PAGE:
We’re born to write. Nothing can stop us. So no matter what Life throws at you or what dark tunnel it drives you into, the joy of the page still awaits on the other side.

Even if you have to bulldoze a brick wall to get there.

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A Fantasy Life by Janet Quinn Cornelow

August 28, 2011 by in category A Fantasy Life by Janet Cornelow tagged as ,

I have added A Moment In Time to my backlist that is self-published on Kindle. This is a time-travel romance with pirates. Felicity is the captain of a pirate gang who lives on one of the small islands that makes up the Florida Keys. Eric is a present day Park Avenue attorney, who manages to fall off his father’s yacht and land on Felicity’s pirate ship. Eric falls for Felicity, but she doesn’t want to give up her captaincy for any man. However, there are those who would steal her captaincy and her life.

I have discovered that the first few weeks any book is up on Kindle, it sells few, but over time it picks up. Wild Honey has started to sell much better, though not as well as Debra Holland’s books.

I also put my children’s middle reader chapter book up on Kindle. I never could sell it, so I figured it was sitting here so I might as well see if it will sell on Kindle. The thing I find funny about children’s books is they are categorized as chapter books. Like books don’t have chapters. I actually had a student once ask me if I wrote chapter books or no chapter books. I’m not sure if children in elementary school realize adult books automatically come with chapters. To them it is a big deal to read a “chapter book.”

My children’s book is called A Tea Party and is a historical time-travel about the Boston Tea Party. There are the two children, one in sixth grade and one in fifth grade, and the Theodora, the magic black cat who takes them to Boston. The problem with Theodora is that she is a cat and not really a proper supervisor for children. Her needs often come first and she forgets to tell the children certain important things. This leads to an adventure in one of the poorer parts of Boston and the children telling people information they shouldn’t. Theodora leaves them on their own more than once to go home and get some of Mom’s chocolate chip cookies. It is a fun book that hopefully makes history fun for the reader.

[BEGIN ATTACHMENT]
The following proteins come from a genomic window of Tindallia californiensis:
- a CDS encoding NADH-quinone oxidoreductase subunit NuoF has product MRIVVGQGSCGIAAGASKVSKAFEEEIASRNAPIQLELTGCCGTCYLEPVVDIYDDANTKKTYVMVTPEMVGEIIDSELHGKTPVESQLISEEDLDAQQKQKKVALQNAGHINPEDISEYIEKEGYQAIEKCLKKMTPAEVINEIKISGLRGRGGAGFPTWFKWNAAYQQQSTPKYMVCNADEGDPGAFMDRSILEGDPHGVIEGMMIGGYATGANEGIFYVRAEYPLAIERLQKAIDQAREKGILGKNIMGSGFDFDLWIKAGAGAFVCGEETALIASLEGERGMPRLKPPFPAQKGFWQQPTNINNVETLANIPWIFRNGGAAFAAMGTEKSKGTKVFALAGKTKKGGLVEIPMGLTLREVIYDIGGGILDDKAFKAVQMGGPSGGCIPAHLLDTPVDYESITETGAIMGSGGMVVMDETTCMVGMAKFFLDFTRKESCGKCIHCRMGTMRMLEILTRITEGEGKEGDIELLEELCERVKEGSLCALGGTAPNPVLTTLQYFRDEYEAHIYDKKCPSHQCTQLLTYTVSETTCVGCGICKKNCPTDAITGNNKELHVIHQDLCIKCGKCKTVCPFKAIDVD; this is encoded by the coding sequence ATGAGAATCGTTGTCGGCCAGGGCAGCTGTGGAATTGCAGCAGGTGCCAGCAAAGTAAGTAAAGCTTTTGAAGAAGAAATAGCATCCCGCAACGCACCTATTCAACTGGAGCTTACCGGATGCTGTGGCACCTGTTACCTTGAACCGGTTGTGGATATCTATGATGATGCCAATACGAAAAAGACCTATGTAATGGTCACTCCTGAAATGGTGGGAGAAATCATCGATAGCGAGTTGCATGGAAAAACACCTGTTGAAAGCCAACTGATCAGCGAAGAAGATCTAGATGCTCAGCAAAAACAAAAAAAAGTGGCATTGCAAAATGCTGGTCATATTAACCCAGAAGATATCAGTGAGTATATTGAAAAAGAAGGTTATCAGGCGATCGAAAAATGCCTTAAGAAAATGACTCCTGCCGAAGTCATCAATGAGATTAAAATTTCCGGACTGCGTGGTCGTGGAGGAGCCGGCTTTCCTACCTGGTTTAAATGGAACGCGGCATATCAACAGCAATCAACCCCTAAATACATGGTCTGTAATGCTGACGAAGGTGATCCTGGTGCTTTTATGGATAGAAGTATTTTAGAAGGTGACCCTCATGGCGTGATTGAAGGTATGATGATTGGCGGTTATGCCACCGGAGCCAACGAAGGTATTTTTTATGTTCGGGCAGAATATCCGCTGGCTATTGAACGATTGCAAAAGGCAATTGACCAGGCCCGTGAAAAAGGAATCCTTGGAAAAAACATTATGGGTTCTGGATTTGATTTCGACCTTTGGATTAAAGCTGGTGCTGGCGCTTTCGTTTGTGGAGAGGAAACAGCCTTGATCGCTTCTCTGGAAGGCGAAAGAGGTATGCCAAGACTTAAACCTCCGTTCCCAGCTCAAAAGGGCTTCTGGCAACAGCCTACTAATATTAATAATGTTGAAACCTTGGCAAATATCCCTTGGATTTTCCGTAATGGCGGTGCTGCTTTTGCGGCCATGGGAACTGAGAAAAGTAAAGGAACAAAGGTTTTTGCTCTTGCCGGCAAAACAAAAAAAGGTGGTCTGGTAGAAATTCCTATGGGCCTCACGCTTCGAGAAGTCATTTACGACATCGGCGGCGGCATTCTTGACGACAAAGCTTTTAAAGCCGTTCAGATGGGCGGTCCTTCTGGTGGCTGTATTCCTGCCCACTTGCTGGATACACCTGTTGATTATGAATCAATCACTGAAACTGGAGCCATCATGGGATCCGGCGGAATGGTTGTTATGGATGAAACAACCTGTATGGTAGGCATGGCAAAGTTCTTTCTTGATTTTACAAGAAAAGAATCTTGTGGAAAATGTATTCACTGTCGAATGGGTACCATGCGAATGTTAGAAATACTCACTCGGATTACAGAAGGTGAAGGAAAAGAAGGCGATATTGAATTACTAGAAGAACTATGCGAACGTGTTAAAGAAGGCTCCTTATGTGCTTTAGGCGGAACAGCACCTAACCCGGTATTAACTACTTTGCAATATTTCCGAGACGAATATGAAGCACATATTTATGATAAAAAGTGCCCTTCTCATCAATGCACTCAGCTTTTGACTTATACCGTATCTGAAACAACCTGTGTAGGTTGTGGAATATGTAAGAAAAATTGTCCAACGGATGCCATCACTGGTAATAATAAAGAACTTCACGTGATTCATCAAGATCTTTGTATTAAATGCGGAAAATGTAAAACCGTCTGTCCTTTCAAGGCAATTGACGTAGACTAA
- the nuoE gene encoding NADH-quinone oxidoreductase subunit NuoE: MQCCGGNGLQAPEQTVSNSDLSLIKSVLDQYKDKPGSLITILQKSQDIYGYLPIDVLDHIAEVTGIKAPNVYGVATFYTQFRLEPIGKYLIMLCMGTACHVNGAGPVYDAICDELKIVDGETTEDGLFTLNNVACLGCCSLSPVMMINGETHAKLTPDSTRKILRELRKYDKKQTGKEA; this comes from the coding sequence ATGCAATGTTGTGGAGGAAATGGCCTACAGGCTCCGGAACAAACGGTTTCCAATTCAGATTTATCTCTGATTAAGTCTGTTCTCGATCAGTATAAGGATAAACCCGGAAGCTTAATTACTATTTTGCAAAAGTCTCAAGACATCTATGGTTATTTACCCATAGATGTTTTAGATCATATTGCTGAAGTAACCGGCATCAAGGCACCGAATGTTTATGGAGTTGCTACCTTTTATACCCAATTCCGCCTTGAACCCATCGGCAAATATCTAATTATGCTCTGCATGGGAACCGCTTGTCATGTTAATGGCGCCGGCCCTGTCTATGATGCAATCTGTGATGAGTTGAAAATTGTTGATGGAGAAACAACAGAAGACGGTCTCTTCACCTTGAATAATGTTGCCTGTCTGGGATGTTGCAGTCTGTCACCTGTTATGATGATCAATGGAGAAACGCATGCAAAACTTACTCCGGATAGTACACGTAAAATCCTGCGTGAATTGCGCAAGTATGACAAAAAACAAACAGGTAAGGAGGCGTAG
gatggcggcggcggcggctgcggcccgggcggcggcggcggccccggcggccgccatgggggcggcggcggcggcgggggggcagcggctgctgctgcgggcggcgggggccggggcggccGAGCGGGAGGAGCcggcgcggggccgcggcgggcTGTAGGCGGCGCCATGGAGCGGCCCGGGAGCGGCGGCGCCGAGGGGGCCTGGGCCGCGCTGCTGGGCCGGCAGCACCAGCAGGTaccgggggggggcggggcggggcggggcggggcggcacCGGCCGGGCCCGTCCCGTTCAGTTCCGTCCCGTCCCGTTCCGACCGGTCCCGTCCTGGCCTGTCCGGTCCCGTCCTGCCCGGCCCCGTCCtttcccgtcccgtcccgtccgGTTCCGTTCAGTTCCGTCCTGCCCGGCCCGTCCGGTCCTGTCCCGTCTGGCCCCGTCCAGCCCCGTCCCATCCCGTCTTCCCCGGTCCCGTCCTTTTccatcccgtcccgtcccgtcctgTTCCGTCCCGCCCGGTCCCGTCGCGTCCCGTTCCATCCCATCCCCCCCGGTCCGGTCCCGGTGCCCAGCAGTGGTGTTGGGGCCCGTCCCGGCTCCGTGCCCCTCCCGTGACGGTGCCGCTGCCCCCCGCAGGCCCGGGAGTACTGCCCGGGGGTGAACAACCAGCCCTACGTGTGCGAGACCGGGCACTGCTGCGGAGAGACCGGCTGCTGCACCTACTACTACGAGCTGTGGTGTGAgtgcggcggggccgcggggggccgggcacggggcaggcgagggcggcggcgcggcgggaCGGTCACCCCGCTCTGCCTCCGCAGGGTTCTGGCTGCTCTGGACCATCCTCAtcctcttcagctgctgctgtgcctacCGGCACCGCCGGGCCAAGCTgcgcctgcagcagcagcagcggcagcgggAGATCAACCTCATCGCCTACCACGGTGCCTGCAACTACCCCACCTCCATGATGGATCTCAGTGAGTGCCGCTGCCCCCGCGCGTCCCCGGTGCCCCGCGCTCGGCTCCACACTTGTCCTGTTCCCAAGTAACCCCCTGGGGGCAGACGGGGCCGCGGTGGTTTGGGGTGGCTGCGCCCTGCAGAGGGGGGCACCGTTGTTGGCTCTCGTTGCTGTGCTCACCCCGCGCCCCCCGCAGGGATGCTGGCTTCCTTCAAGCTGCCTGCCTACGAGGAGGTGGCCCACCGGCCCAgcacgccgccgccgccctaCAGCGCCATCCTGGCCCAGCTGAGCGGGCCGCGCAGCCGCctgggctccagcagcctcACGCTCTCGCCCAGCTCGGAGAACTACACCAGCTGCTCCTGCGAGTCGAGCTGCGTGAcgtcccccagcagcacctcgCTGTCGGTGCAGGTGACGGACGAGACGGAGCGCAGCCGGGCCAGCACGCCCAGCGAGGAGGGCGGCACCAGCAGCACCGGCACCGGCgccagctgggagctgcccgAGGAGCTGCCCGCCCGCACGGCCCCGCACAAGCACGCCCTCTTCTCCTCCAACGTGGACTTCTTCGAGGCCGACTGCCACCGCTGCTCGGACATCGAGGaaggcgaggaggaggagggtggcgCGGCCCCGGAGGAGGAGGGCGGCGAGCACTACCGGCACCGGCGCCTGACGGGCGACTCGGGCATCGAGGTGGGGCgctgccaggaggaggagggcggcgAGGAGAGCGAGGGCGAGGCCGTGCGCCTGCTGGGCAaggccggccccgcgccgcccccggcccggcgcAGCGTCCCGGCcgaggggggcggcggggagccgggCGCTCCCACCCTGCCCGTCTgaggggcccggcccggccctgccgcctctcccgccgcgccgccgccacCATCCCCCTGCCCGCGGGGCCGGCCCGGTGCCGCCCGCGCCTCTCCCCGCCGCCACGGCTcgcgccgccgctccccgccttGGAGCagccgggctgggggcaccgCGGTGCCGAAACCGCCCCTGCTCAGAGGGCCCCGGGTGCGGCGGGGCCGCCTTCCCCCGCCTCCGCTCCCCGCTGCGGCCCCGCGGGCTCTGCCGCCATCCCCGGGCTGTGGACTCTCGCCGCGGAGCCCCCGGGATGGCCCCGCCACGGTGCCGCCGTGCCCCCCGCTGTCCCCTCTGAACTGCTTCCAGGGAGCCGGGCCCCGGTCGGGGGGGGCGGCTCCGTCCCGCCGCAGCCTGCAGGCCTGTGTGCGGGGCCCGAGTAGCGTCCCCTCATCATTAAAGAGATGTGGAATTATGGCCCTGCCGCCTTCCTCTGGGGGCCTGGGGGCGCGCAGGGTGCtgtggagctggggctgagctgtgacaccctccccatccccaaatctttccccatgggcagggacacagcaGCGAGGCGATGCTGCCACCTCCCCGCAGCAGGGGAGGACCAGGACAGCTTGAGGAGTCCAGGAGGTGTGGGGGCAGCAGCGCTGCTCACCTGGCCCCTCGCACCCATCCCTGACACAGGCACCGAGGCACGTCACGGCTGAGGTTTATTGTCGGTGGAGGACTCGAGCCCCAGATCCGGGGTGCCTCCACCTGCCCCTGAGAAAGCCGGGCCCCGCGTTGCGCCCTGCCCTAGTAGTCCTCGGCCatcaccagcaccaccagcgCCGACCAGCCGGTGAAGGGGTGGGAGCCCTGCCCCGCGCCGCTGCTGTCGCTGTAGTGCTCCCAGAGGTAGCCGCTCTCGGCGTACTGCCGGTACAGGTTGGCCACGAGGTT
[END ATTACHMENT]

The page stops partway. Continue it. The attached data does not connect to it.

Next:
The thing I didn’t realize when I start the book was the Boston Tea Party was one of the most boring incidences in history. The colonists dressed up like Indians, boarded the ships while the soldiers watched, threw the tea into the sea, got out the brooms and cleaned up after themselves, then went off to the local pub for a brew. Try and make a book out of that. Linda Mac tells me it was a fun book and so did my sister’s granddaughter.

I had to have covers for both books. I didn’t own the cover for A Moment In Time and A Tea Party never had one. I had one of OCC’s new members make the covers for me. Lex Valentine does a really nice job and several members of my plot group have also hired her.

I hope to put more of my back list up on Kindle over the next couple of months. I look at it as “found” money. I have even put up some of my short stories. Even a little money is better than what the books and short stories were making.